What is the EOS Model™? Well, it’s a framework to help founders and CEOs understand everything from people to internal processes. Very simply, it’s just another way to run your business. There are a million models out there. Pick one.

I liked the book because I’m bad on processes. (“It’s all in my head, man.”) That’s the curse of the sole proprietor who is trying to grow. My language and behaviors are okay for me, but they’re not great for my CFO and the other people who are paid to support me. I waste a lot of time on inefficient business practices.

And as I was reading this book, I was simultaneously negotiating a new contract with a client. The procurement department told me, “We have a culture of Net 45.”

Let’s back up.

First of all, this chick was telling me that her company will hold on to my invoice for nearly a month and a half after I do the work because that’s how they do things. I sign a contract, perform a service over the course of a month, and then wait another 45 days to get paid. Wow, the gig economy is awesome!

But she was also telling me, “Our procurement department stakes its identity on Net 45. If I negotiate differently with you, I don’t know who I am. How do I add value?”

All I kept thinking is — Wow, that’s not culture, lady. It’s your process.

And if your process is your identity, you will never grow.

Process-dominant cultures are clandestine killers of innovation. If who you are as a company is defined by how you do things — rather than what you believe or create — you are never going to develop as an organization.

As I start to think about the next version of my business, I know it’s important for everybody to be aligned on what matters. Consistency is key. Alignment is critical. Let’s get our processes and language locked down, of course. But let’s not be captive to the system.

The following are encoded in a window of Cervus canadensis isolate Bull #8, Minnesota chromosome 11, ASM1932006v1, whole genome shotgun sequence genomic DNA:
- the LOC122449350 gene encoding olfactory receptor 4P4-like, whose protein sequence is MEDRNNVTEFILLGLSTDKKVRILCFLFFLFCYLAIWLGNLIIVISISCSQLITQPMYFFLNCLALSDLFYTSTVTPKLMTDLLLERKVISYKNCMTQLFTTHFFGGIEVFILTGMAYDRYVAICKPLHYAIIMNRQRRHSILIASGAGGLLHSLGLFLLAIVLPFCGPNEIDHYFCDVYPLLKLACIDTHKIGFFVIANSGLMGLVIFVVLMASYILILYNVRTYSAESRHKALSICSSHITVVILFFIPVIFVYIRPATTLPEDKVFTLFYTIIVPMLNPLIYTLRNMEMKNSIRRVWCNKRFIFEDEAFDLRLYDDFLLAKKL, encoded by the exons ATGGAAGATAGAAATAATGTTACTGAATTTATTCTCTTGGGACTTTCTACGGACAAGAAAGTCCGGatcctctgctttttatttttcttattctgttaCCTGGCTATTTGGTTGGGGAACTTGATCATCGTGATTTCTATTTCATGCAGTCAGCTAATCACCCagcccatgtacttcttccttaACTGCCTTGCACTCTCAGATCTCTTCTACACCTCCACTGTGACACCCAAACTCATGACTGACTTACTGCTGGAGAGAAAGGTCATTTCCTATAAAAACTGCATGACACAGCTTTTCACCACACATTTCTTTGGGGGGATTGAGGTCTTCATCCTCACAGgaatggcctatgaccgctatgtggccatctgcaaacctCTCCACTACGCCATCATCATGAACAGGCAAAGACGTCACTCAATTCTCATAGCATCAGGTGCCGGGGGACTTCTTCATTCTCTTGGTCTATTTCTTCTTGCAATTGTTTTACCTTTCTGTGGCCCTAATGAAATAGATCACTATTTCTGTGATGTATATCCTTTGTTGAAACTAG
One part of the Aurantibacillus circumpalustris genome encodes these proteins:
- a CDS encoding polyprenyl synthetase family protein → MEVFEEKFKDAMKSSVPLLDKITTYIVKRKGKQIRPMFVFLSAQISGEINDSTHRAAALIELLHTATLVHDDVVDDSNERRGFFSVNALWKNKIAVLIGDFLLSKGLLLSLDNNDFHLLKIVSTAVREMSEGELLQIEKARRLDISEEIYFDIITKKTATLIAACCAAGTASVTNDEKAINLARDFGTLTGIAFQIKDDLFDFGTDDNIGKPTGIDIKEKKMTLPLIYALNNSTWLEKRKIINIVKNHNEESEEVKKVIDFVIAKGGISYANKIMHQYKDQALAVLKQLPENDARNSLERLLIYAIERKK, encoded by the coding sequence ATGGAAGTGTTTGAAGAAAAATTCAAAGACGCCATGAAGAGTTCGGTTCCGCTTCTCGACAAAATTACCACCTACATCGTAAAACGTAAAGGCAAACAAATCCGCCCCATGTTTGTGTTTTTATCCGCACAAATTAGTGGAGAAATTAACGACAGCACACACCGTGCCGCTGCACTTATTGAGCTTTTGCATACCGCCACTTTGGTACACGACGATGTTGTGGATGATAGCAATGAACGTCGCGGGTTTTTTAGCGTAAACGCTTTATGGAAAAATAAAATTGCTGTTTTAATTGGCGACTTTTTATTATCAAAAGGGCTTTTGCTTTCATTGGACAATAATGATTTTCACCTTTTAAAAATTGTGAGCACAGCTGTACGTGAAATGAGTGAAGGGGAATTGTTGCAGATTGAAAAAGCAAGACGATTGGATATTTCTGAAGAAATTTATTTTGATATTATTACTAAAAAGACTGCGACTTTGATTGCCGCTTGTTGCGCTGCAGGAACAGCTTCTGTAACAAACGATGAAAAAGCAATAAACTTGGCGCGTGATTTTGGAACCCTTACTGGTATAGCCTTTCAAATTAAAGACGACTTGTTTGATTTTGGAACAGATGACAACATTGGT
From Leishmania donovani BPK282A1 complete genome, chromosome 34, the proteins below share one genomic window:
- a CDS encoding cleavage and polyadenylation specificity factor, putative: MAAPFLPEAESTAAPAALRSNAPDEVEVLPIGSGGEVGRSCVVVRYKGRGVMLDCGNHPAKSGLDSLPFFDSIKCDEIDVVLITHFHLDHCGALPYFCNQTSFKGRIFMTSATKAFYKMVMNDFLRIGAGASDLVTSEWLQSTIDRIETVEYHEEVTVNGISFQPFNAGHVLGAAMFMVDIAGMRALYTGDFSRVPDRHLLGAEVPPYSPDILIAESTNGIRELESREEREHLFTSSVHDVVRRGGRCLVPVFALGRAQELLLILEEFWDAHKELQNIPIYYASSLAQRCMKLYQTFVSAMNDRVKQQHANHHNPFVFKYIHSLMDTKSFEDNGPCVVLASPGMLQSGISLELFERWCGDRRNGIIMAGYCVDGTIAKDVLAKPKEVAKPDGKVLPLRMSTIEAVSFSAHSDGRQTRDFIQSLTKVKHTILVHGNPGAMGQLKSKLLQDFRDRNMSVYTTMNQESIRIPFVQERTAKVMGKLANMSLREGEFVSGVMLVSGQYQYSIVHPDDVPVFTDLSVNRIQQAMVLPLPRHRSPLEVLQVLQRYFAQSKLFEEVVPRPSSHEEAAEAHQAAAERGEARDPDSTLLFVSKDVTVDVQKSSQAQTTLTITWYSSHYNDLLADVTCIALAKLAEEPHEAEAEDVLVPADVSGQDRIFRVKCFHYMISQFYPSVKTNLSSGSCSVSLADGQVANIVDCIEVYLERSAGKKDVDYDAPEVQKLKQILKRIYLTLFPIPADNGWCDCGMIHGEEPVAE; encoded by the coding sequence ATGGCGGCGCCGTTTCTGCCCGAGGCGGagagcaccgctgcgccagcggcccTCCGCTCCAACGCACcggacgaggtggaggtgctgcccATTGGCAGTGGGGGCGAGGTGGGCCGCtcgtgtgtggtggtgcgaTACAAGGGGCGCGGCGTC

You and me? We’re better if we remember that corporate functions like procurement and HR are meant to support the enterprise — not define it. If there’s no flexibility built into the way you do business, you won’t do business for very long.

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Hey, guys. I’ve had to pivot my race schedule due to my lack of fitness and the heat. I’m now running the City of Oaks marathon for the second time (instead of the Chicago Marathon).

What does this mean?

  1. I get four extra weeks of training.
  2. I can do my longest training run in October after my epic 60 days of travel.
  3. The weather will be much cooler on race day.
  4. I can roll out of bed and run this marathon.

This decision feels right to me. It’s the first decision I’ve made in ages that feels easy. I will run City of Oaks and defer Chicago’s entry until 2017. And I’ve already signed up to visit Mary Ellen Slayter and run the Louisana half-marathon with her in January 2017. Next year is already busy.

So I’m feeling good about the race calendar. And the good news is that I’ll be injury-free and stronger for being able to flex and change my plans!